5 Ways To Make Your To-Do List Your Friend

Do you keep a to-do list? Do you have a to-do list of to-do lists? It can get pretty overwhelming sometimes, can’t it? We NPs lead busy lives, though, and have to keep up with our responsibilities in our various roles at work, home, school, hobbies and pastimes, so we have to stay organized or we’ll drown.

You may hate your to-do list(s). I always have at least four going, and they used to be a constant reminder of how many things I should have been doing instead of guiltily relaxing for a few minutes.

A couple of years ago, I decided to make my to-do lists my friend… or at least turn it into a “frenemy,” instead of a flat-out enemy. Here are five tips that illustrate how I did it.

Tip #1: Keep it Simple

Just like you try not to overwhelm your patients with jargon, don’t overwhelm yourself by keeping large, complex and confusing projects on your to-do list.

Break down complex items into small, doable tasks and describe them clearly. For example, “learn to meditate” could become “follow and read three links on HealthyNP’s Resources page.” In contrast, if you keep “learn Spanish” on your to-do list but are not actually motivated to do it right now, move it a different list entirely, such as a “someday” list. If you are motivated to do it, change it to something like “call the Spanish department at the local university at 555-555-1234 and ask about local Spanish learning resources.”

Tip #2: Be Specific

I strongly advocate planning and scheduling self-care. However, a generic “exercise” on your list tends to get ignored, because it is vague and the word is emotionally charged. You are much more likely to “walk in the park for five minutes,” and also may continue walking after the five minutes and get some good self-care time in. This goes for all tasks on your list. Vague items will likely sit on your list for a long time without getting done.

Tip #3: Pick ONE Thing to Get Done

Many of us have a gazillion things on our list, and even when we cross half a dozen off in a productive day, we still feel discouraged by the sheer volume of “stuff” still on the list. I know I feel that way sometimes. Each day, pick just ONE thing on your list that is of utmost importance.

Whenever you start working on your to-do’s, do that one thing FIRST. That way, you make sure you get the most important thing done first and don’t procrastinate on it, and also can feel satisfied that you accomplished something meaningful. I do this particularly with activities or things I tend to put off as too hard or just annoying (cleaning the toilet comes to mind immediately for some strange reason…)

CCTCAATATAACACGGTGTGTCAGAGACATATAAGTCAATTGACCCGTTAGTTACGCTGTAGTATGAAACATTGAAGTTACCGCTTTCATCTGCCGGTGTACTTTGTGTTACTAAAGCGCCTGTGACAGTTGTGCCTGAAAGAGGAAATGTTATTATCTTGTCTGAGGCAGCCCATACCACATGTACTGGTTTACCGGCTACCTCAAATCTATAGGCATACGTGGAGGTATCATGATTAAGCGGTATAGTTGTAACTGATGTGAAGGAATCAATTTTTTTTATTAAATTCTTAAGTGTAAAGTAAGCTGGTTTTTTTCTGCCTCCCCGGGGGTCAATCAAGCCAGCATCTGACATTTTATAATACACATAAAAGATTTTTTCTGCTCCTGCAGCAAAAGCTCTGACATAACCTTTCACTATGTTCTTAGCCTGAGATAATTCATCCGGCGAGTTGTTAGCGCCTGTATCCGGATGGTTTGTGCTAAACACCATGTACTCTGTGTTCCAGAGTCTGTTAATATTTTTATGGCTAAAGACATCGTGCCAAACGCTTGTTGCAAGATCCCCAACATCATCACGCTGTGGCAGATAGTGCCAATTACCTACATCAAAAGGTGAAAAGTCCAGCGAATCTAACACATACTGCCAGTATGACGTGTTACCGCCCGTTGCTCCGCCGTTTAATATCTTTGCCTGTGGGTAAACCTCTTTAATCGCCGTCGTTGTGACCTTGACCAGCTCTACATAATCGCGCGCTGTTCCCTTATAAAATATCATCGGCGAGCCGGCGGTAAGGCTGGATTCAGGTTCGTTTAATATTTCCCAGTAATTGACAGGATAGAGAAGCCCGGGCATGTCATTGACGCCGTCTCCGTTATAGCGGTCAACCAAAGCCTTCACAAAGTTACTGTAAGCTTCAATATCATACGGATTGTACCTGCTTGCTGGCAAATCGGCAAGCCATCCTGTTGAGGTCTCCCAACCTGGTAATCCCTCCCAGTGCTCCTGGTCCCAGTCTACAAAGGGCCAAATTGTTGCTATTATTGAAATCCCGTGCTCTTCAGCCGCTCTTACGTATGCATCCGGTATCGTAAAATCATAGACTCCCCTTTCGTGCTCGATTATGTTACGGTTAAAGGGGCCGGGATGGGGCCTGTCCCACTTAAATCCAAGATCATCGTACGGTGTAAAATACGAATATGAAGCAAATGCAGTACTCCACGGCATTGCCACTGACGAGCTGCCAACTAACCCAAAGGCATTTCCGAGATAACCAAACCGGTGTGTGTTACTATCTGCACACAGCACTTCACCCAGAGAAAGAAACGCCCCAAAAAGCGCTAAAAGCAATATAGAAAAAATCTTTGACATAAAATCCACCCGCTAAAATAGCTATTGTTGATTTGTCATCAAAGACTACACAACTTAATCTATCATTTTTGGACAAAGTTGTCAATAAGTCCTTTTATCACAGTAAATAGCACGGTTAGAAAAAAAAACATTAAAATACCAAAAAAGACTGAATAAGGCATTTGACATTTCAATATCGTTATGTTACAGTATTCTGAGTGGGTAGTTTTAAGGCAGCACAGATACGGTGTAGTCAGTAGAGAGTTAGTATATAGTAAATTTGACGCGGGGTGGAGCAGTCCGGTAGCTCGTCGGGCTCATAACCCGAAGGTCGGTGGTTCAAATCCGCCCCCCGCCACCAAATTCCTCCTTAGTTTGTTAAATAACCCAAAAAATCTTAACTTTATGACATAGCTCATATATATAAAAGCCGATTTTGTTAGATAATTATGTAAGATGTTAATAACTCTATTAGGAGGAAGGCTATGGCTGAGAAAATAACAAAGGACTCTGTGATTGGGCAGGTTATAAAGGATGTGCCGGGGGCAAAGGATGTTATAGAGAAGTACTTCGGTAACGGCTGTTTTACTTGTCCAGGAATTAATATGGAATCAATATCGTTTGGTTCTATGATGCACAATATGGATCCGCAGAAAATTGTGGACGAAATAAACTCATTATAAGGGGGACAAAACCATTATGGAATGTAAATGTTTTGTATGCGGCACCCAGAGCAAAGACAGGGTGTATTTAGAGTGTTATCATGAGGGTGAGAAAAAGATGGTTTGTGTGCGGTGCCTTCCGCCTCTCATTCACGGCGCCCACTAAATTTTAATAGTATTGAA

For example, I desperately want to read my “fun” book right now, but I’m typing away instead, to make myself and the world a better place. However, when I do reward myself later with time to read my “fun” book, I will thoroughly enjoy it, and still feel accomplished, because I will have finished this blog post.

Tip #4: Put “Do Nothing” On Your List Too (But Set A Time Limit)

Put things on your list that require you to take down time. For example, I may add “dream about the future for fifteen minutes,” “read my [fun] book for thirty minutes,” or “do nothing for ten minutes” to my list. That way, when I am relaxing but feeling guilty about it, I can tell myself “nope, I can’t do anything useful yet; I must continue doing nothing for another twenty-five minutes.” And I still get to cross something off my list when I’m done!

Sometimes thoughtfully “wasted” time is the most valuable to our spirit and soul.

Tip #5: When You are Purposefully Doing Nothing, Hide the List

Just like they make you turn off (or at least hide) your email and Facebook when you are working, hide your to-do list when you are purposefully being unproductive. Be ready to be surprised when you try to do nothing… and it doesn’t work. Many NPs don’t know how to relax, and we respond to feeling guilty about it by checking our to-do list and see if there isn’t something we can do and cross off “real quick” and end up working through our mental “break,” Respect your body and mind’s need for down time. Put the list away and out of site when you are not actively working on it. 

Now that you have made your to-do list into a friend, or at least frenemy, give it a whirl. As with all advice, adopt whatever works for you, and ditch whatever doesn’t.

Take Care of You!

Sam